8 June 2011
I am writing this in a pub on the coast of Co. Clare, just North of the Cliffs of Moher, which C and I will see by boat tomorrow evening. There is a small band playing traditional Irish music, but I would like to cynically note that I’ve only ever heard Irish folk music played in bars filled with tourists.
We left Killarney this morning (eventually) after three nights, two full days there. The first day we walked the mile and a half to Ross Castle, which actually offered a pretty nifty tour. I learned new things and found the craftiness in the design of the castle quite brilliant. For example, the way they tilted the inside window ledge so moisture would pool into a spout that would shoot the water back outside. Or how they used the ammonia from the latrine to “dry clean” their clothes. Not to mention the murder hole right above the main entrance of the castle.
After the tour, we took a boat first to Inisfallen Island to explore the ruins of an abbey that dates back to the 600s. We took the same boat onwards to Muckross Estates, the center of the Killarney National Park. Muckross “House” from the mid-nineteenth century was our next stop. The random tidbit I left that tour with was that the original owners spent three times the cost of their house in preparation for the one night Queen Victoria stayed there, an expense that bankrupted them and forced them to sell their home.
(On that note, I’ve started a Victorian-era kick. I’m currently reading The Victorians by A.N. Wilson and I’m about to start a novel that takes place during the Crimean War.) After Muckross House, we walked to Muckross Abbey, some 15th century ruins with a beautiful yew tree in the center. The yew has always been there – the courtyard was built for it. The ruin is in pretty good shape for one that doesn’t have a museum and such attached to it.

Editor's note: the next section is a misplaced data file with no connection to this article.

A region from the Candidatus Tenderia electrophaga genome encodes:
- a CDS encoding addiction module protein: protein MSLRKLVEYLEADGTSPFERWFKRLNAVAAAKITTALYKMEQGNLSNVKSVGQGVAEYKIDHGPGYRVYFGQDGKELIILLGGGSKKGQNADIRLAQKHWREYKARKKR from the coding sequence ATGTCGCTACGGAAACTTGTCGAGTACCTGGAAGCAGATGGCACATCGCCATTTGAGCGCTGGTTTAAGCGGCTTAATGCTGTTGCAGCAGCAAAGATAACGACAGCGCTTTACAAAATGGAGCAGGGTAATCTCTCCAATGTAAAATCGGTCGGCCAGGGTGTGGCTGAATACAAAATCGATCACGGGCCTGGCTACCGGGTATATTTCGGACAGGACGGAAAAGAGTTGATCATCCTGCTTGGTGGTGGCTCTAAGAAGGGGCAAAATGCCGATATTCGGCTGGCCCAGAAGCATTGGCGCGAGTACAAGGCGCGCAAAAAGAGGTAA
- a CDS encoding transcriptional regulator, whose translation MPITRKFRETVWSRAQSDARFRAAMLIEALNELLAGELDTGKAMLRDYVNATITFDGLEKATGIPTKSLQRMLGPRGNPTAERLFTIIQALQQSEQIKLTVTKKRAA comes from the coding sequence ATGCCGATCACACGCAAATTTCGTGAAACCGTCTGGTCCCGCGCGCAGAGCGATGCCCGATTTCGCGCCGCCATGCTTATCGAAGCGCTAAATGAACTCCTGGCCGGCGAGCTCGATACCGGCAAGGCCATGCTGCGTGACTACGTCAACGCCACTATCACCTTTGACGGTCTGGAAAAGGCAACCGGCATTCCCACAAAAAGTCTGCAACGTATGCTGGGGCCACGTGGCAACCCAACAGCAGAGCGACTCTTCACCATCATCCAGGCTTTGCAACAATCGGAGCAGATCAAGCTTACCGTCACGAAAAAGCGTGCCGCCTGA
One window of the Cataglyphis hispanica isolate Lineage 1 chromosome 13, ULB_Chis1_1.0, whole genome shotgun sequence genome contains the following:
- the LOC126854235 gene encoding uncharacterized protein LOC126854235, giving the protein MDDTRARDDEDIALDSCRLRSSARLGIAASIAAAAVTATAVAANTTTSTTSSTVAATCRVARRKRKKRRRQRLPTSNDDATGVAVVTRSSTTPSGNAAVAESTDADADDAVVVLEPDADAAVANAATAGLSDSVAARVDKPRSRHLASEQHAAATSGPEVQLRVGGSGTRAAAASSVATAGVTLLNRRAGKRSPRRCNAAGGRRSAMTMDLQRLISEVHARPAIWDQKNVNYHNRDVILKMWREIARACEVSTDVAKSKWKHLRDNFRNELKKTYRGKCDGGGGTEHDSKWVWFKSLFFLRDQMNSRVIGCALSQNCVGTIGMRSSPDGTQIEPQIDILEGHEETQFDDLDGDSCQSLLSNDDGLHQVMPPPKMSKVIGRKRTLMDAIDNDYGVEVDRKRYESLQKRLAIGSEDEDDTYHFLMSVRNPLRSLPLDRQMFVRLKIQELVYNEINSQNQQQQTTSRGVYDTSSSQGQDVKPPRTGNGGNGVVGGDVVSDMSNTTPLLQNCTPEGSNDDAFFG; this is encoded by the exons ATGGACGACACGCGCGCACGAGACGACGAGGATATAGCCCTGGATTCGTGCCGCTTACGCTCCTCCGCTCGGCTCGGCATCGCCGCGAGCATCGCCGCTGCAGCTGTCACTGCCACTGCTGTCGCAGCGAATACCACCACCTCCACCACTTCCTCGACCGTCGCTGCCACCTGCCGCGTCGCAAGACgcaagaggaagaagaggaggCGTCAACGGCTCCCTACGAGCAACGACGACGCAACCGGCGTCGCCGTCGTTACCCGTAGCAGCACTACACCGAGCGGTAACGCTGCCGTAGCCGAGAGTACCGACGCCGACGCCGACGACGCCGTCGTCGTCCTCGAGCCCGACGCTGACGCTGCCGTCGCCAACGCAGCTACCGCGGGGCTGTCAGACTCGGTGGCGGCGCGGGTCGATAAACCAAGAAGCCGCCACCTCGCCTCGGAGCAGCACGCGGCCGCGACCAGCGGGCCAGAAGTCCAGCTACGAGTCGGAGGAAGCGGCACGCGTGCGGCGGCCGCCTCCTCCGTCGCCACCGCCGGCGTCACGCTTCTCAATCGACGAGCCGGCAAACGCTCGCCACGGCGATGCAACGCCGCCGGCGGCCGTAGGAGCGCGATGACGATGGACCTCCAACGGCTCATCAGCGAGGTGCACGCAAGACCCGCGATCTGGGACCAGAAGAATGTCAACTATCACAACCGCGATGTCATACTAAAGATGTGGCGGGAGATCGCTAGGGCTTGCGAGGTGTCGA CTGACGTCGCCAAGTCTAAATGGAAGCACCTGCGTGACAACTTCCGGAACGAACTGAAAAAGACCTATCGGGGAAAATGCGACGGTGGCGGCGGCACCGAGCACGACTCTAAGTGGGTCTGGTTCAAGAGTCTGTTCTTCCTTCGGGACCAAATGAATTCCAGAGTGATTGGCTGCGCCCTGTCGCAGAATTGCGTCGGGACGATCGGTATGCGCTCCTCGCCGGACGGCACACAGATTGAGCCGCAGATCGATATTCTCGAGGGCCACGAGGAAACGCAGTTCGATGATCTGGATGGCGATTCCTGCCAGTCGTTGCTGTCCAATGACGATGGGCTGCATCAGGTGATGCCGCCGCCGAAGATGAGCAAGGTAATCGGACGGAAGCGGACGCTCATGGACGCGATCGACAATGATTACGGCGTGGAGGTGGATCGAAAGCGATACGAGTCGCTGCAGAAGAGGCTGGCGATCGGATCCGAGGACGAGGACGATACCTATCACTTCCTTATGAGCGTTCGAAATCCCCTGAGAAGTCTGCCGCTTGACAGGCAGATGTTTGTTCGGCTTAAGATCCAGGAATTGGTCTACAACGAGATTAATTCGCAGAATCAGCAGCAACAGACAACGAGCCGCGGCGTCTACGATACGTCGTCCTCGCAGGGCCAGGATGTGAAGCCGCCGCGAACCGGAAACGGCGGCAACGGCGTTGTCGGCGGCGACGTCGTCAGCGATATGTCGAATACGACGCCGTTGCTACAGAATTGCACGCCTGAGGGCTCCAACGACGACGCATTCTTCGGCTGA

In short: we spent the day rambling through ruins and learning cool things. We even got some exercise in, with all that walking. Which is good, because the next day we got less exercise as we did a bus tour of the Ring of Kerry. It wasn’t bad, for a bus tour, but every time I sign on (or suggest) one of those things, I seem to forget how much I don’t particularly enjoy the lack of control over what we stop (and don’t stop) for, nor do I like how cheesy most of the stops or my fellow bus riders are. But sometimes, when you are carless and want to see a lot of things in one day, your options are limited. Ireland, more than any place I’ve been thus far, is prone to the phenomenon of a circle of the clouds parting and the sun illuminating a cottage, or an island, or a particular cliffside. Probably because of the frequency of the rain clouds, this is a very common sight here. Common does not make it any less beautiful and I spent most of my time on the bus admiring these moments.
There’s another Murphy’s ice cream in Killarney and I’m not ashamed to say that we went every day. A scoop of dark chocolate and a scoop of Irish whiskey ice cream is an option: can you really blame us?
When we went to leave Killarney for Doolin, we missed our 10 am bus. It wasn’t because we weren’t there – we were, we stood right in front of it and watched it go. This bus had arrived with “14 Killarney” on it. That sixth sense you get from traveling was telling me that this was the bus, the 14 Limerick that we wanted. But when the sign changed, it changed the the number “280,” so I ignored that sixth sense. We waited for another ten minutes before I went to ask about the 14 th Limerick – confirming that I should have listened to that nagging feeling of mine.
When things like that happen, you can choose to be upset about it.
Or you can choose to spend your additional, unplanned, two hour wait time drinking espresso and eating more Murphy’s ice cream.